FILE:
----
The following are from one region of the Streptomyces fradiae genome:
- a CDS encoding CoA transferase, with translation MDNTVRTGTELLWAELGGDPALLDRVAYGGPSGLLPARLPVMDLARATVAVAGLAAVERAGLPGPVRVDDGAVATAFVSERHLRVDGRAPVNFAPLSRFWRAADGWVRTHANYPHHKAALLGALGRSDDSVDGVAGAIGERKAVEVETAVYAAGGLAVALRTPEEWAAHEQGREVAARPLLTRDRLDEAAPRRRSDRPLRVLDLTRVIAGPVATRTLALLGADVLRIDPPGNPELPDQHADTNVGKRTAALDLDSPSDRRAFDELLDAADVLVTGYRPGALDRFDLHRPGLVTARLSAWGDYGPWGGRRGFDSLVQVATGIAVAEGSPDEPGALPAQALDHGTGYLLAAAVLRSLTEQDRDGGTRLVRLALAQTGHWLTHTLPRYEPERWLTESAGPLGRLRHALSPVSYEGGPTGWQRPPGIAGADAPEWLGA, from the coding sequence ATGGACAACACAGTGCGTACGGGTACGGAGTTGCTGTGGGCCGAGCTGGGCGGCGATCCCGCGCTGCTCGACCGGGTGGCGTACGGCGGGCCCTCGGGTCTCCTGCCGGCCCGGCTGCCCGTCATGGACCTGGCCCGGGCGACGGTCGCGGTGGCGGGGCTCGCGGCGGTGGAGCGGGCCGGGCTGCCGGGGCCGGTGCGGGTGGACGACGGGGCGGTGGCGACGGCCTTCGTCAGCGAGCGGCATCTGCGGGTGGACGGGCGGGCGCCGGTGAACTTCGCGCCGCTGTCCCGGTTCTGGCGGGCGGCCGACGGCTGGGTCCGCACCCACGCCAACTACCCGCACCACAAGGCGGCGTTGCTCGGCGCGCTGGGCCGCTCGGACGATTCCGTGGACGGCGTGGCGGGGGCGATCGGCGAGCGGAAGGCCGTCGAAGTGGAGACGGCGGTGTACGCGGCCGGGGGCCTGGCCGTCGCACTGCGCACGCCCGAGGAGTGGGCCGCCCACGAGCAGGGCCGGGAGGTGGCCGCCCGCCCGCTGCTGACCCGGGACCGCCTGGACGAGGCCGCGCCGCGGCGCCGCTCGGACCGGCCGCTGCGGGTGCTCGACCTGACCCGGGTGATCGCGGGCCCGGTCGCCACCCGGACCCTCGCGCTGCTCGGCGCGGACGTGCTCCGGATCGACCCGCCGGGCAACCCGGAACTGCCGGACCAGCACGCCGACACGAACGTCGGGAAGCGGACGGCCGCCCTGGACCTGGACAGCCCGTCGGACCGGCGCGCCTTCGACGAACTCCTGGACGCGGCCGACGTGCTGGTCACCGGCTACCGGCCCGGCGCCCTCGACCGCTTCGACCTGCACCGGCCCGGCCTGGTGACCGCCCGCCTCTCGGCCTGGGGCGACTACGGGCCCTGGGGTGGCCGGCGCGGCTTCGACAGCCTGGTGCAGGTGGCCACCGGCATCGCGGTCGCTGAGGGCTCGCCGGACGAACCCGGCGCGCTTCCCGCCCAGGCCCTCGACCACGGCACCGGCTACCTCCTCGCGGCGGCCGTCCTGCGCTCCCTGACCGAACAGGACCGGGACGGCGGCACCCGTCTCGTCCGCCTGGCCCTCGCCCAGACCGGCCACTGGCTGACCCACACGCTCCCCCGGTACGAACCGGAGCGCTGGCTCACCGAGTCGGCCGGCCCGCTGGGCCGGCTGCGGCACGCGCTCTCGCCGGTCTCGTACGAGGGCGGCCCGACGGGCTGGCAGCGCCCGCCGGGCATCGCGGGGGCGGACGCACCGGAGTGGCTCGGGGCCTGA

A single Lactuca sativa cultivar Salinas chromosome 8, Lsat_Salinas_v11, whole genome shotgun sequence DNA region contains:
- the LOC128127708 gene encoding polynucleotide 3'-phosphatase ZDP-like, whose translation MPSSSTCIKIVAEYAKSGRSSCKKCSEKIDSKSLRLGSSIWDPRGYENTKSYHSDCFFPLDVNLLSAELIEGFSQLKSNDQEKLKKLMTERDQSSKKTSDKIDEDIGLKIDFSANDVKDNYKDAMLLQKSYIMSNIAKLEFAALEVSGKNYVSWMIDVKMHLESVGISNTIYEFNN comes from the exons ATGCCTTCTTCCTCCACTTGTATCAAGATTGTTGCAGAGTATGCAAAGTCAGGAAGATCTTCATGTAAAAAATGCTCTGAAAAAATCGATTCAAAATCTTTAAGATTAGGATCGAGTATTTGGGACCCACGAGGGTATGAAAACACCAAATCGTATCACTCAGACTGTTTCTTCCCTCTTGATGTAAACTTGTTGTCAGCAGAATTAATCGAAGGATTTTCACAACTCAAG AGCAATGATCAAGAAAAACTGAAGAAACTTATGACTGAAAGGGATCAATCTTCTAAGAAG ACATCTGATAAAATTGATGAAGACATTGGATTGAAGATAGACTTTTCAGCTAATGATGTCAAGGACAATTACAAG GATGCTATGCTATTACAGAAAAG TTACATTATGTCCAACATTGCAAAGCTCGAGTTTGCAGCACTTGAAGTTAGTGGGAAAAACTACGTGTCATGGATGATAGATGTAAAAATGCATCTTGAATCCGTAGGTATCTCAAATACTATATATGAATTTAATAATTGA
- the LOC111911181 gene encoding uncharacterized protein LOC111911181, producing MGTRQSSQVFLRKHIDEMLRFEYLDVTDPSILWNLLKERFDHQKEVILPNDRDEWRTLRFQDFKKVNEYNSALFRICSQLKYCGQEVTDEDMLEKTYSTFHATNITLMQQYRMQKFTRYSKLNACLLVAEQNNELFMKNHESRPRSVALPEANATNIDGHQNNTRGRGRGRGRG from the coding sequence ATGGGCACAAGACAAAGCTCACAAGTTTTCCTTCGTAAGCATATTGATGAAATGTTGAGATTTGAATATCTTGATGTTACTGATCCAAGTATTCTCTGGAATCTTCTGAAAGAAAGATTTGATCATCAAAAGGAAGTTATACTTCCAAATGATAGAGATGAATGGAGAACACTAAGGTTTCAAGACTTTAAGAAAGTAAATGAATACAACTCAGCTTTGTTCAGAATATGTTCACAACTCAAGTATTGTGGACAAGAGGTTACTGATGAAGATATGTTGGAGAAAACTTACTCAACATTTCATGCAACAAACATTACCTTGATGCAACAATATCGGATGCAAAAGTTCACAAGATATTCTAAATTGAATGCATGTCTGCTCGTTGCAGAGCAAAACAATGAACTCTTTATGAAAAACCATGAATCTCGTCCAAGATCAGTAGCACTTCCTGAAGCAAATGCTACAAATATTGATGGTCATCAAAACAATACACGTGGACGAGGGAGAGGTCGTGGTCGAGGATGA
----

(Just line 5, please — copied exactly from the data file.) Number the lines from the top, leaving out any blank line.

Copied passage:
- the LOC111911181 gene encoding uncharacterized protein LOC111911181, producing MGTRQSSQVFLRKHIDEMLRFEYLDVTDPSILWNLLKERFDHQKEVILPNDRDEWRTLRFQDFKKVNEYNSALFRICSQLKYCGQEVTDEDMLEKTYSTFHATNITLMQQYRMQKFTRYSKLNACLLVAEQNNELFMKNHESRPRSVALPEANATNIDGHQNNTRGRGRGRGRG from the coding sequence ATGGGCACAAGACAAAGCTCACAAGTTTTCCTTCGTAAGCATATTGATGAAATGTTGAGATTTGAATATCTTGATGTTACTGATCCAAGTATTCTCTGGAATCTTCTGAAAGAAAGATTTGATCATCAAAAGGAAGTTATACTTCCAAATGATAGAGATGAATGGAGAACACTAAGGTTTCAAGACTTTAAGAAAGTAAATGAATACAACTCAGCTTTGTTCAGAATATGTTCACAACTCAAGTATTGTGGACAAGAGGTTACTGATGAAGATATGTTGGAGAAAACTTACTCAACATTTCATGCAACAAACATTACCTTGATGCAACAATATCGGATGCAAAAGTTCACAAGATATTCTAAATTGAATGCATGTCTGCTCGTTGCAGAGCAAAACAATGAACTCTTTATGAAAAACCATGAATCTCGTCCAAGATCAGTAGCACTTCCTGAAGCAAATGCTACAAATATTGATGGTCATCAAAACAATACACGTGGACGAGGGAGAGGTCGTGGTCGAGGATGA